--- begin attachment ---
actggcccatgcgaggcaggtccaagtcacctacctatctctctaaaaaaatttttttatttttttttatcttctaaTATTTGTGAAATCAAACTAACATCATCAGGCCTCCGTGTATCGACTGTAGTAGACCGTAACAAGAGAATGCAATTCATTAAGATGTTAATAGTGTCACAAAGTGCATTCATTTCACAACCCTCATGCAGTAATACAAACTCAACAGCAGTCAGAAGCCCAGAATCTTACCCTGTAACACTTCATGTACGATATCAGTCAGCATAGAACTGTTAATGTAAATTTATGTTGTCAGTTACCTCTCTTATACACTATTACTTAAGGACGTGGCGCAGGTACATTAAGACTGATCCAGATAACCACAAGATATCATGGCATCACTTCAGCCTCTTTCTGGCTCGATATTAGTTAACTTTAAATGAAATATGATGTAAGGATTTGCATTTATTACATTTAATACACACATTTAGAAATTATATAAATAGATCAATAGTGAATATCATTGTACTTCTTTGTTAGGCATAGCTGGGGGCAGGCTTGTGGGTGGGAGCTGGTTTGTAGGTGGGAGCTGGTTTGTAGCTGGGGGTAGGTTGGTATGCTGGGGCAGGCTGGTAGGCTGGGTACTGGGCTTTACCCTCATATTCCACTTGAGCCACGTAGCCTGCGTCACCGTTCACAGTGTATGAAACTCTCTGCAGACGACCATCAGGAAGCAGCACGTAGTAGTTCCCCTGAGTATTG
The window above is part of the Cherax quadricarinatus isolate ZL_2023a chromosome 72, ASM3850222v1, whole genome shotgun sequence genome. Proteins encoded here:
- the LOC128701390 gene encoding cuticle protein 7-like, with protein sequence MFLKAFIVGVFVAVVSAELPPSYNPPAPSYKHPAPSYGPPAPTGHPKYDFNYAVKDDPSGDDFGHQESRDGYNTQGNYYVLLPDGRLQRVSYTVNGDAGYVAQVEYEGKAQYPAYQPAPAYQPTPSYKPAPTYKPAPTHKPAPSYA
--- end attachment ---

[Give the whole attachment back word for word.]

actggcccatgcgaggcaggtccaagtcacctacctatctctctaaaaaaatttttttatttttttttatcttctaaTATTTGTGAAATCAAACTAACATCATCAGGCCTCCGTGTATCGACTGTAGTAGACCGTAACAAGAGAATGCAATTCATTAAGATGTTAATAGTGTCACAAAGTGCATTCATTTCACAACCCTCATGCAGTAATACAAACTCAACAGCAGTCAGAAGCCCAGAATCTTACCCTGTAACACTTCATGTACGATATCAGTCAGCATAGAACTGTTAATGTAAATTTATGTTGTCAGTTACCTCTCTTATACACTATTACTTAAGGACGTGGCGCAGGTACATTAAGACTGATCCAGATAACCACAAGATATCATGGCATCACTTCAGCCTCTTTCTGGCTCGATATTAGTTAACTTTAAATGAAATATGATGTAAGGATTTGCATTTATTACATTTAATACACACATTTAGAAATTATATAAATAGATCAATAGTGAATATCATTGTACTTCTTTGTTAGGCATAGCTGGGGGCAGGCTTGTGGGTGGGAGCTGGTTTGTAGGTGGGAGCTGGTTTGTAGCTGGGGGTAGGTTGGTATGCTGGGGCAGGCTGGTAGGCTGGGTACTGGGCTTTACCCTCATATTCCACTTGAGCCACGTAGCCTGCGTCACCGTTCACAGTGTATGAAACTCTCTGCAGACGACCATCAGGAAGCAGCACGTAGTAGTTCCCCTGAGTATTG
The window above is part of the Cherax quadricarinatus isolate ZL_2023a chromosome 72, ASM3850222v1, whole genome shotgun sequence genome. Proteins encoded here:
- the LOC128701390 gene encoding cuticle protein 7-like, with protein sequence MFLKAFIVGVFVAVVSAELPPSYNPPAPSYKHPAPSYGPPAPTGHPKYDFNYAVKDDPSGDDFGHQESRDGYNTQGNYYVLLPDGRLQRVSYTVNGDAGYVAQVEYEGKAQYPAYQPAPAYQPTPSYKPAPTYKPAPTHKPAPSYA